I lived at the foot of Mount Qasioun, in the basin of middle-class oblivion. I often sat on my balcony and contemplated how beautiful it looked. My curiosity always led my eyes up towards the unregulated neighbourhoods that clung to the mountain, lighting it up at night in brazen opposition to the stars. At the very top, perched in solitude, was a small mosque. The houses that had stolen up over time, gave up far beneath it. I longed to visit it. But propriety would frown upon me venturing into a ‘perilous neighbourhood’. I woke up one day, got dressed and set off.
I was eighteen years old. It was the year that I had decided to wear the hijab. I adjusted my lopsided scarf and my abaya that refused to stay shut. The Dr Martins peeping out from beneath the only clue to my Britishness.
It was a hot day as I began the ascent. Leaving behind the familiar neighbourhoods and entering the vibrant Shaikh Mohiddin market. Tripping over street vendors selling anything and everything. Navigating an assault of the senses, people to-ing and fro-ing, vendors chanting, buyers bartering. The smell of hot houboub, aromatic spice, awameh being fried. Bicycles rushing by.
Overwhelmed, I turned and found myself at the doorway of a watchmaker. Huddled over his work bench, he looked about a hundred years old. His eyeglass, as if surgically attached, was closely examining what looked like a museum piece. He examined me through his magnified eyeball.
“Amo how do I get up to the mosque right at the top?” I asked.
He answered with a look of dismay: “Do you mean the mountain of 40?”
“Yes, if that is what it is called?”
He smiled, stepped into the doorway and pointed towards an alleyway. “Keep to that path until it forks. At each turning ask another!”
I looked up. All I could see was an impregnable labyrinth of muddled concrete, satellite dishes, tangled cables, corrugated iron and Suzuki trucks squeezing through laden with people and goods. So I snaked my way through the houses that seemed to be holding onto the side for dear life. The roads gradually got narrower the higher I climbed, until they became a breezeblock maze of sporadic confusion. I was guided by the people pointing me up unprompted, as if they knew my direction, my middle class attire asking the questions for me. Children giggled and smiled as I passed, some following behind me as if I were the pied piper. Pigeon fanciers swirling their staffs, as their flocks flew up above. There was no danger here; only poverty.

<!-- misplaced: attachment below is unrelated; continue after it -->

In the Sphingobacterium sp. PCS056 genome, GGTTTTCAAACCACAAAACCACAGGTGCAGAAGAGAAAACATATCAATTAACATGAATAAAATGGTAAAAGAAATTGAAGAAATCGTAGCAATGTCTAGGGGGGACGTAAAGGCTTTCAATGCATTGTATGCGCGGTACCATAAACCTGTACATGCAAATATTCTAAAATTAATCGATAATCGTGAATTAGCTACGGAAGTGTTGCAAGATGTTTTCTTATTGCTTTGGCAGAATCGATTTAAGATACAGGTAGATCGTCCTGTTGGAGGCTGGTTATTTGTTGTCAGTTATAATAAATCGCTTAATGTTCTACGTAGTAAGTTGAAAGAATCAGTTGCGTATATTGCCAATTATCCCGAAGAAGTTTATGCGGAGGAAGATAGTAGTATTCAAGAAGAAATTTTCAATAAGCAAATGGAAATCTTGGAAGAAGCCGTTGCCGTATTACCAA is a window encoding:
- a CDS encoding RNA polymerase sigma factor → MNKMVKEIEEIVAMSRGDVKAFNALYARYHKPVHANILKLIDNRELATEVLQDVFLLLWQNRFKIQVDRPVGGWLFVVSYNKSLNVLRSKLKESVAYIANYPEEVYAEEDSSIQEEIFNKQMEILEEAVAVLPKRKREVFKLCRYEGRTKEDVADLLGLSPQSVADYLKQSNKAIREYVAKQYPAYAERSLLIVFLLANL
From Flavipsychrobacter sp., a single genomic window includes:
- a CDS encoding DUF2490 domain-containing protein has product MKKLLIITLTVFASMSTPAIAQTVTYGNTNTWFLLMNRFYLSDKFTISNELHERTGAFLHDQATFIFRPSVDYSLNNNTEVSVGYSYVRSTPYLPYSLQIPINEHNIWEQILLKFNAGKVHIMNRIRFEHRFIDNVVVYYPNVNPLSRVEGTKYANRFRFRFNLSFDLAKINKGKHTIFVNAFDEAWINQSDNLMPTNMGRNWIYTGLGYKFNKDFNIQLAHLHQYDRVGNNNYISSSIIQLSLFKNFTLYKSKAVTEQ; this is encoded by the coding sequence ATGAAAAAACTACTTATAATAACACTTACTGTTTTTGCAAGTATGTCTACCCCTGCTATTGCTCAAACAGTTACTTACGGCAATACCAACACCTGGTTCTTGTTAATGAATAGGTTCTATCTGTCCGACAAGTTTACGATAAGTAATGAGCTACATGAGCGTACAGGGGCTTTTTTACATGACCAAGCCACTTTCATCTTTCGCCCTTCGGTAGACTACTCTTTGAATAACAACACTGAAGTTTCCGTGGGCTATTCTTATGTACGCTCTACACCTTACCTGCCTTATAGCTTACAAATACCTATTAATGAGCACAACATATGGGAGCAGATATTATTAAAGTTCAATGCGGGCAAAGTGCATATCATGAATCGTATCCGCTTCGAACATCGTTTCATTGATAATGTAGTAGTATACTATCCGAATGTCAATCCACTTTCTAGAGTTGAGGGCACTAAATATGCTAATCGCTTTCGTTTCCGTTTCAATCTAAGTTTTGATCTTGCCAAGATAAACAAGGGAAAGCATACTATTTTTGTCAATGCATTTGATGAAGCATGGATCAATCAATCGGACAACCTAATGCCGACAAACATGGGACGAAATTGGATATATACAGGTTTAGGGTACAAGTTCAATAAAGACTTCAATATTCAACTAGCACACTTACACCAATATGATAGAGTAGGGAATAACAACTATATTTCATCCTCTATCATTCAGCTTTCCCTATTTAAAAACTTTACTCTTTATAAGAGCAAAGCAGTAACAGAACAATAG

Then, finally, the urban jungle spat me out and I found myself at the foot of a winding staircase. Up and up with the sun mocking me mercilessly. Behind me, far below, sprawled the plateau of Damascus. I stood to catch my breath. The steps finished and it was now the rocks my boots coursed over, my abaya now filthy from dragging along the ground. Finally, I reached an iron door. I knocked, the Shaikh opened.
“Young lady what brings you here?!” He had a kindly face. “I watched your ascent. You do realise robbers hide in those caves along the way!” He beckoned me to come in. I was greeted by a smell of incense and a peaceful silence in this retreat that was almost in the clouds. Rooms of contemplation were lavishly lined with hand woven rugs, while the windows watched over Damascus. An obstinate tree grew in a meticulously kept courtyard. A terrace that was blessed with the sun. “So I suppose you want a tour then?” he asked as he forked out a key from his gallabiyah. “Follow me.”
We walked down some steps towards a large wooden door. It opened onto to a dark cave, partially lit by one very lonesome bulb. A macabre shrine to where Cain supposedly killed Abel. Legend has is it that the mountain tore open in horror to reveal a mouth and tongue-like formation in the rock. And gathering at the bottom, a pool of water, the dripping tears of sorrow at what atrocities humans are capable of.
Then he took me back up the stairs, beyond the courtyard, to a marble staircase, so worn over time it was more of a slide. The stairs lead to a prayer room that smelt as old as time. There were 40 niches in the walls – the room of the 40 prophets that protect the city. Two children then ran in and almost woke them up.
“Baba, we are back!” the Shaikh’s children shouted, before looking astonished at their visitor. We retired to the terrace for a late morning breakfast. There I was sitting eating with a holy man, sitting in a place Ibn Battuta had sat and had recounted in his memoirs. Sitting there eating eggs, hot bread and fresh tomatoes, drinking sweet tea as the Shaikh began the call to prayer. Trying to adjust my scarf again and contemplate how different this was to my life back in England. At that moment I understood why my father thought it important that I know Damascus.